Representations by management are a source of audit evidence normally sought from the directors at the concluding stages of an audit to confirm various matters stated in the accounts particularly those which concern questions of facts or judgement which are difficult for the auditor to prove objectively e.g. there is no need to obtain a letter of representation on the bank balance as this can be proved objectively but there is need to obtain a representation that all contingent liabilities have been properly stated because this is difficult to prove.

Management makes various oral representations throughout the audit in response to specific inquiries. The auditor should not rely on unsupported oral representations of management as being sufficient reliable evidence when they relate to matters that are material to the financial information. The auditor should obtain written representations from management on matters material to the financial information when other sufficient appropriate audit evidence cannot reasonably be expected to exist.

After receiving representations from management the auditor should;

  • Seek other audit evidence from sources inside or outside the entity that supports or disprove the representations given.
  • Evaluate whether the representations made by management are consistent with other audit evidence available.
  • Consider whether the person making the representation appear to be well informed on the matter in question.

Representations by management should not be taken as a substitute for other evidence that the auditor could reasonably expect to be available, it is simply an additional source of evidence. If the auditor is unable to obtain sufficient appropriate evidence regarding a matter, which has a material effect on the financial statements, this constitutes a limitation in the scope of the audit even if representations have been obtained.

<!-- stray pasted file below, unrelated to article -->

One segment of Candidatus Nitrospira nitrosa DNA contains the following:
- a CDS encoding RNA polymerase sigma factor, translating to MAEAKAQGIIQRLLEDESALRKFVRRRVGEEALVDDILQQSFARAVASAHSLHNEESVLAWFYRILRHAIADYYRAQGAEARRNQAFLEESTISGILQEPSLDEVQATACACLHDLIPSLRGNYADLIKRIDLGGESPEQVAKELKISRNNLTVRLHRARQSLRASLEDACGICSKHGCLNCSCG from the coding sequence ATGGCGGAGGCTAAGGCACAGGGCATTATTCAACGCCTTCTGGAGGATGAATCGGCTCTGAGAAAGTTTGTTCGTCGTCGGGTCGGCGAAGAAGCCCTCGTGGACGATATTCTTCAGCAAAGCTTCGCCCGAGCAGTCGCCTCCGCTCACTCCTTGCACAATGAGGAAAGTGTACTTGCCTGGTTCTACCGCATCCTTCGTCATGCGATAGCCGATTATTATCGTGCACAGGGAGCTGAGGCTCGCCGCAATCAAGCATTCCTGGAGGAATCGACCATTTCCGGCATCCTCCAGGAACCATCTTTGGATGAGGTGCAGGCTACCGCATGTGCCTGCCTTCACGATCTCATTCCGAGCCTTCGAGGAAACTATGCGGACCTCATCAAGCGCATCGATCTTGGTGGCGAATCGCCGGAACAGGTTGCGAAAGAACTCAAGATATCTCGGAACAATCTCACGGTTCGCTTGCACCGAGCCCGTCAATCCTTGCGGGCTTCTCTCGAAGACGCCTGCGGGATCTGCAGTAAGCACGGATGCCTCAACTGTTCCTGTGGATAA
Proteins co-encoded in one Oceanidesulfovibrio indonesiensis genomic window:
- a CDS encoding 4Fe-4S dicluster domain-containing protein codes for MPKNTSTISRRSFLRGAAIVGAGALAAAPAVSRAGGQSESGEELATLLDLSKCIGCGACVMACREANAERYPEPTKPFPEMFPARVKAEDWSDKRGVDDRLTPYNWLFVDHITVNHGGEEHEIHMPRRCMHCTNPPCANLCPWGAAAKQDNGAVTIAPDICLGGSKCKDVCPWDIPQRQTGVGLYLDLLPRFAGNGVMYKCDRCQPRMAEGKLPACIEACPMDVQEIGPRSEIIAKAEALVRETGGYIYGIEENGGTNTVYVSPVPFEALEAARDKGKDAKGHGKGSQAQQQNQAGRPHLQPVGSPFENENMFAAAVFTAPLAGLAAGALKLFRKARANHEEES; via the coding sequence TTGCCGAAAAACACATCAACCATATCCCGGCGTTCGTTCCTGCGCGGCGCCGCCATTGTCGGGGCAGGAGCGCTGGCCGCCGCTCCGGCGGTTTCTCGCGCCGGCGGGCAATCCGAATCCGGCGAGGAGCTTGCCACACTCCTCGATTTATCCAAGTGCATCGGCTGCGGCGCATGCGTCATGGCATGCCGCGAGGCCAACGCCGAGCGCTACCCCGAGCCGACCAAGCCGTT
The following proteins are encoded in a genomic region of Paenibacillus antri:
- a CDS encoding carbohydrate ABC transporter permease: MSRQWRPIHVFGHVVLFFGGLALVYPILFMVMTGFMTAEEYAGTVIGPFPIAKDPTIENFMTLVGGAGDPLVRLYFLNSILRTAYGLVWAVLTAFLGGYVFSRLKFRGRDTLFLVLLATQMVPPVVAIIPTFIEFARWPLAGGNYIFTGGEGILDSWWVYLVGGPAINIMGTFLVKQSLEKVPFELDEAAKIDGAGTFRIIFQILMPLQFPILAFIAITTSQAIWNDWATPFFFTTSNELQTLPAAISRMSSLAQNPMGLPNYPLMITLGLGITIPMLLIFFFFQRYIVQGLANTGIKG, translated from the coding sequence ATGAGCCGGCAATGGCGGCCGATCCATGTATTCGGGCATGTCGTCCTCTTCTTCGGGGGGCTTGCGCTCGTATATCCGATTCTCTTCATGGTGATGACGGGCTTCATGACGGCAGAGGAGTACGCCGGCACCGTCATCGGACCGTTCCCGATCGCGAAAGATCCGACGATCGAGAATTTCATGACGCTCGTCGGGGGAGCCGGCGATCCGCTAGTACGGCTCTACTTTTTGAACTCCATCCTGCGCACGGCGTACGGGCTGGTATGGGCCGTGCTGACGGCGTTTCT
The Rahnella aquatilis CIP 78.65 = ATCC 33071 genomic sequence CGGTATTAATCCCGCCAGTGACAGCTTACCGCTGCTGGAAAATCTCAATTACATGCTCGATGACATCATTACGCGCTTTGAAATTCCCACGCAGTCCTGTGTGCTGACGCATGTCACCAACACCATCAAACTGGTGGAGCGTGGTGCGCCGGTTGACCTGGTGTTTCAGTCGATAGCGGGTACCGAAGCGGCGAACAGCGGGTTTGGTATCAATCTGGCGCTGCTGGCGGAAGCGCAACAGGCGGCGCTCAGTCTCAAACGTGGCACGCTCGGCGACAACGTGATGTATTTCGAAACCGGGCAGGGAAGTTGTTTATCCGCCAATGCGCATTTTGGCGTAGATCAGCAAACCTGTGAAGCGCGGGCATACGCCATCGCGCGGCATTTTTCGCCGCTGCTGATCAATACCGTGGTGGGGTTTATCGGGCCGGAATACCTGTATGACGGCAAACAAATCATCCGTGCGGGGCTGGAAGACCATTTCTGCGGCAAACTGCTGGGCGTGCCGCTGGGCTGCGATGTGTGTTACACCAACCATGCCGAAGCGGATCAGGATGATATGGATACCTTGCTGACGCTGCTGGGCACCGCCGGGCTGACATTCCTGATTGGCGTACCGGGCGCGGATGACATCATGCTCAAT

Representations by management are mainly used where no other evidence exists or would reasonably be expected to exist, where a matter is material to the financial statements and written confirmation is required or where the auditor is seeking evidence to support other audit evidence gathered using other means.

If a representation by management is contradicted by other evidence, the auditor should investigate the circumstances and where necessary reconsider the reliability of other representations made by management.

A written representation is better audit evidence than oral representations and can take the form of;

A letter of representation addressed to the auditor and signed by management.

  • A letter from the auditor explaining the auditor’s understanding of management’s representations duly acknowledged and accepted by management.
  • Relevant minutes of the board of directors.

The auditor should inform management at an early stage i.e. in the letter of engagement that he might require written representations from time to time to avoid refusal by management in providing such representations.